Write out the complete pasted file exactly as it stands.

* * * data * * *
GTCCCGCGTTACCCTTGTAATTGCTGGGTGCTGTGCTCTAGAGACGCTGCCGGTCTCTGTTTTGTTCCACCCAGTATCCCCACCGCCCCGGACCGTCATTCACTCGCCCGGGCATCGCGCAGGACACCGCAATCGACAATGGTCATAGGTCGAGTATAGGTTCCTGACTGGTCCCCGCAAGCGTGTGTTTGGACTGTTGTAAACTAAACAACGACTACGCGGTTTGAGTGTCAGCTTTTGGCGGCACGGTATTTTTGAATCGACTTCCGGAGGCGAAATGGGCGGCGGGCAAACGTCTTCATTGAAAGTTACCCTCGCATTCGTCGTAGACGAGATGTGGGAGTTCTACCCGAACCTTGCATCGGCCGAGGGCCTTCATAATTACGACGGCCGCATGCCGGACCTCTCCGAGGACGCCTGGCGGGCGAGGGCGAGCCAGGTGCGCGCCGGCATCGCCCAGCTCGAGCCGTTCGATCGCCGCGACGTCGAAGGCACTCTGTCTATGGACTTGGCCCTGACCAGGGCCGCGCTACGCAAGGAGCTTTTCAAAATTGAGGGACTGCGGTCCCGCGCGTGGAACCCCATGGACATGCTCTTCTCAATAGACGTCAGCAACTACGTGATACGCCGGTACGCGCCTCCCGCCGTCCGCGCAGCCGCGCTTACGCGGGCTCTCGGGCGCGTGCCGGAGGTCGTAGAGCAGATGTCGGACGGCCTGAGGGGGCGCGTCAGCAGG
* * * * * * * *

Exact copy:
GTCCCGCGTTACCCTTGTAATTGCTGGGTGCTGTGCTCTAGAGACGCTGCCGGTCTCTGTTTTGTTCCACCCAGTATCCCCACCGCCCCGGACCGTCATTCACTCGCCCGGGCATCGCGCAGGACACCGCAATCGACAATGGTCATAGGTCGAGTATAGGTTCCTGACTGGTCCCCGCAAGCGTGTGTTTGGACTGTTGTAAACTAAACAACGACTACGCGGTTTGAGTGTCAGCTTTTGGCGGCACGGTATTTTTGAATCGACTTCCGGAGGCGAAATGGGCGGCGGGCAAACGTCTTCATTGAAAGTTACCCTCGCATTCGTCGTAGACGAGATGTGGGAGTTCTACCCGAACCTTGCATCGGCCGAGGGCCTTCATAATTACGACGGCCGCATGCCGGACCTCTCCGAGGACGCCTGGCGGGCGAGGGCGAGCCAGGTGCGCGCCGGCATCGCCCAGCTCGAGCCGTTCGATCGCCGCGACGTCGAAGGCACTCTGTCTATGGACTTGGCCCTGACCAGGGCCGCGCTACGCAAGGAGCTTTTCAAAATTGAGGGACTGCGGTCCCGCGCGTGGAACCCCATGGACATGCTCTTCTCAATAGACGTCAGCAACTACGTGATACGCCGGTACGCGCCTCCCGCCGTCCGCGCAGCCGCGCTTACGCGGGCTCTCGGGCGCGTGCCGGAGGTCGTAGAGCAGATGTCGGACGGCCTGAGGGGGCGCGTCAGCAGG